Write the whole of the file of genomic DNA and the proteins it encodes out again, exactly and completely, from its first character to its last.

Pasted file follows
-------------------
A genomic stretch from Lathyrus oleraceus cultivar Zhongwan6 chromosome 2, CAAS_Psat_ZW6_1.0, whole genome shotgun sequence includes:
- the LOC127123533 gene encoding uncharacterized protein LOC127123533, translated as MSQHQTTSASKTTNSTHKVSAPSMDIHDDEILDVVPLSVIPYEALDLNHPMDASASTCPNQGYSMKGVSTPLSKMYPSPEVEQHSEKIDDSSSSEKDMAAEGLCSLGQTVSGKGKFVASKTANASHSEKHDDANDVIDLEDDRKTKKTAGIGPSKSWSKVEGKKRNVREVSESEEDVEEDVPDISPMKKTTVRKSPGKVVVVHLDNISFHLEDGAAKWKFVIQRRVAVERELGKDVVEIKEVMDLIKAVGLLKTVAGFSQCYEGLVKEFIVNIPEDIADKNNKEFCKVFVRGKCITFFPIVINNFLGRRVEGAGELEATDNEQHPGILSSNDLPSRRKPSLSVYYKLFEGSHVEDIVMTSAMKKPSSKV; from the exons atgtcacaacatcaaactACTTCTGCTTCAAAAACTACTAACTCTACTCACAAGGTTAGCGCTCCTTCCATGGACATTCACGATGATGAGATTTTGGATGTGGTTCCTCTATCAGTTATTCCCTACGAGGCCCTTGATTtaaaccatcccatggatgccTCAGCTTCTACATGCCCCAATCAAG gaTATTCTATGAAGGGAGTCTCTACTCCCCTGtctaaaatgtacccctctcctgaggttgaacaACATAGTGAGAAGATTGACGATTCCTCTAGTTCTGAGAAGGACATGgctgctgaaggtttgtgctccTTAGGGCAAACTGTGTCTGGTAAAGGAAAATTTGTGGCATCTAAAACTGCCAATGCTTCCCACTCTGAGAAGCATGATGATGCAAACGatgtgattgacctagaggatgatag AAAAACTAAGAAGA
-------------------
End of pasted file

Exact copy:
A genomic stretch from Lathyrus oleraceus cultivar Zhongwan6 chromosome 2, CAAS_Psat_ZW6_1.0, whole genome shotgun sequence includes:
- the LOC127123533 gene encoding uncharacterized protein LOC127123533, translated as MSQHQTTSASKTTNSTHKVSAPSMDIHDDEILDVVPLSVIPYEALDLNHPMDASASTCPNQGYSMKGVSTPLSKMYPSPEVEQHSEKIDDSSSSEKDMAAEGLCSLGQTVSGKGKFVASKTANASHSEKHDDANDVIDLEDDRKTKKTAGIGPSKSWSKVEGKKRNVREVSESEEDVEEDVPDISPMKKTTVRKSPGKVVVVHLDNISFHLEDGAAKWKFVIQRRVAVERELGKDVVEIKEVMDLIKAVGLLKTVAGFSQCYEGLVKEFIVNIPEDIADKNNKEFCKVFVRGKCITFFPIVINNFLGRRVEGAGELEATDNEQHPGILSSNDLPSRRKPSLSVYYKLFEGSHVEDIVMTSAMKKPSSKV; from the exons atgtcacaacatcaaactACTTCTGCTTCAAAAACTACTAACTCTACTCACAAGGTTAGCGCTCCTTCCATGGACATTCACGATGATGAGATTTTGGATGTGGTTCCTCTATCAGTTATTCCCTACGAGGCCCTTGATTtaaaccatcccatggatgccTCAGCTTCTACATGCCCCAATCAAG gaTATTCTATGAAGGGAGTCTCTACTCCCCTGtctaaaatgtacccctctcctgaggttgaacaACATAGTGAGAAGATTGACGATTCCTCTAGTTCTGAGAAGGACATGgctgctgaaggtttgtgctccTTAGGGCAAACTGTGTCTGGTAAAGGAAAATTTGTGGCATCTAAAACTGCCAATGCTTCCCACTCTGAGAAGCATGATGATGCAAACGatgtgattgacctagaggatgatag AAAAACTAAGAAGA